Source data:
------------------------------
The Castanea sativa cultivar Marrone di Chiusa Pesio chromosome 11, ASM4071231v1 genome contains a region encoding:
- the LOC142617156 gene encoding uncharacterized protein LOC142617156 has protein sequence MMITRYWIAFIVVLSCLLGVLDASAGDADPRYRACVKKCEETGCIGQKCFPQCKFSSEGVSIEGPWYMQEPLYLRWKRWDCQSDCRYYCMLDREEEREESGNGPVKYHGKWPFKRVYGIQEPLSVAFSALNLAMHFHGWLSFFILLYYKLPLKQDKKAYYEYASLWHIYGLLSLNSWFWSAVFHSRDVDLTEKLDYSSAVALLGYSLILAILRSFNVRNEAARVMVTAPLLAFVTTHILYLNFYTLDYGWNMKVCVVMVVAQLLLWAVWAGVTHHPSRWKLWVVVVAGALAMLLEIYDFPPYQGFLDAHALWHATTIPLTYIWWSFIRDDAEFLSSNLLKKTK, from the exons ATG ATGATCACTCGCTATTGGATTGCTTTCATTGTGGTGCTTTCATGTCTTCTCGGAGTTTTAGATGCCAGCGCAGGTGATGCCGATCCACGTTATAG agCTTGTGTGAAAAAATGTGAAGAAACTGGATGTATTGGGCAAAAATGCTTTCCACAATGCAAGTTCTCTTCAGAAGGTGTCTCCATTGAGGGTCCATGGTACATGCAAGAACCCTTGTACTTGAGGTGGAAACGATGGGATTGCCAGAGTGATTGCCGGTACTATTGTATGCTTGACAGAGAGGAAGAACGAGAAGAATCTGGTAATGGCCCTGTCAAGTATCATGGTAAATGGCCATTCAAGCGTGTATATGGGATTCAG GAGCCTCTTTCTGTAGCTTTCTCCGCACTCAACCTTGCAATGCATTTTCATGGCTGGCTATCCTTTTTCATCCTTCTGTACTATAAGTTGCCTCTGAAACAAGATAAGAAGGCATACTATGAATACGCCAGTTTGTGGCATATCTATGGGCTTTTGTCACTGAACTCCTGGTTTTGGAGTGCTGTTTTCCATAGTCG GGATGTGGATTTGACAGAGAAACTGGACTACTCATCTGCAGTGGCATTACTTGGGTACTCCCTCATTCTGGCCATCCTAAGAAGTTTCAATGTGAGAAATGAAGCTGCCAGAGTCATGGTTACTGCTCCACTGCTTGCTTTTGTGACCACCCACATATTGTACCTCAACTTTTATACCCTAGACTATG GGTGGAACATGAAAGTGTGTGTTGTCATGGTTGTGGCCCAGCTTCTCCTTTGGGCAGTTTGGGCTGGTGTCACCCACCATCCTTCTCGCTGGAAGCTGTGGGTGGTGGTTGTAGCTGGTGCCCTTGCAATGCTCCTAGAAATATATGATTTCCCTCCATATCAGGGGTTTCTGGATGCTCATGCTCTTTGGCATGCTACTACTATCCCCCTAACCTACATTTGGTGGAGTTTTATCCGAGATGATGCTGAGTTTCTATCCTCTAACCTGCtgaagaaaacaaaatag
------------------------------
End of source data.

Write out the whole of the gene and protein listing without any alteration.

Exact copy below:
The Castanea sativa cultivar Marrone di Chiusa Pesio chromosome 11, ASM4071231v1 genome contains a region encoding:
- the LOC142617156 gene encoding uncharacterized protein LOC142617156 has protein sequence MMITRYWIAFIVVLSCLLGVLDASAGDADPRYRACVKKCEETGCIGQKCFPQCKFSSEGVSIEGPWYMQEPLYLRWKRWDCQSDCRYYCMLDREEEREESGNGPVKYHGKWPFKRVYGIQEPLSVAFSALNLAMHFHGWLSFFILLYYKLPLKQDKKAYYEYASLWHIYGLLSLNSWFWSAVFHSRDVDLTEKLDYSSAVALLGYSLILAILRSFNVRNEAARVMVTAPLLAFVTTHILYLNFYTLDYGWNMKVCVVMVVAQLLLWAVWAGVTHHPSRWKLWVVVVAGALAMLLEIYDFPPYQGFLDAHALWHATTIPLTYIWWSFIRDDAEFLSSNLLKKTK, from the exons ATG ATGATCACTCGCTATTGGATTGCTTTCATTGTGGTGCTTTCATGTCTTCTCGGAGTTTTAGATGCCAGCGCAGGTGATGCCGATCCACGTTATAG agCTTGTGTGAAAAAATGTGAAGAAACTGGATGTATTGGGCAAAAATGCTTTCCACAATGCAAGTTCTCTTCAGAAGGTGTCTCCATTGAGGGTCCATGGTACATGCAAGAACCCTTGTACTTGAGGTGGAAACGATGGGATTGCCAGAGTGATTGCCGGTACTATTGTATGCTTGACAGAGAGGAAGAACGAGAAGAATCTGGTAATGGCCCTGTCAAGTATCATGGTAAATGGCCATTCAAGCGTGTATATGGGATTCAG GAGCCTCTTTCTGTAGCTTTCTCCGCACTCAACCTTGCAATGCATTTTCATGGCTGGCTATCCTTTTTCATCCTTCTGTACTATAAGTTGCCTCTGAAACAAGATAAGAAGGCATACTATGAATACGCCAGTTTGTGGCATATCTATGGGCTTTTGTCACTGAACTCCTGGTTTTGGAGTGCTGTTTTCCATAGTCG GGATGTGGATTTGACAGAGAAACTGGACTACTCATCTGCAGTGGCATTACTTGGGTACTCCCTCATTCTGGCCATCCTAAGAAGTTTCAATGTGAGAAATGAAGCTGCCAGAGTCATGGTTACTGCTCCACTGCTTGCTTTTGTGACCACCCACATATTGTACCTCAACTTTTATACCCTAGACTATG GGTGGAACATGAAAGTGTGTGTTGTCATGGTTGTGGCCCAGCTTCTCCTTTGGGCAGTTTGGGCTGGTGTCACCCACCATCCTTCTCGCTGGAAGCTGTGGGTGGTGGTTGTAGCTGGTGCCCTTGCAATGCTCCTAGAAATATATGATTTCCCTCCATATCAGGGGTTTCTGGATGCTCATGCTCTTTGGCATGCTACTACTATCCCCCTAACCTACATTTGGTGGAGTTTTATCCGAGATGATGCTGAGTTTCTATCCTCTAACCTGCtgaagaaaacaaaatag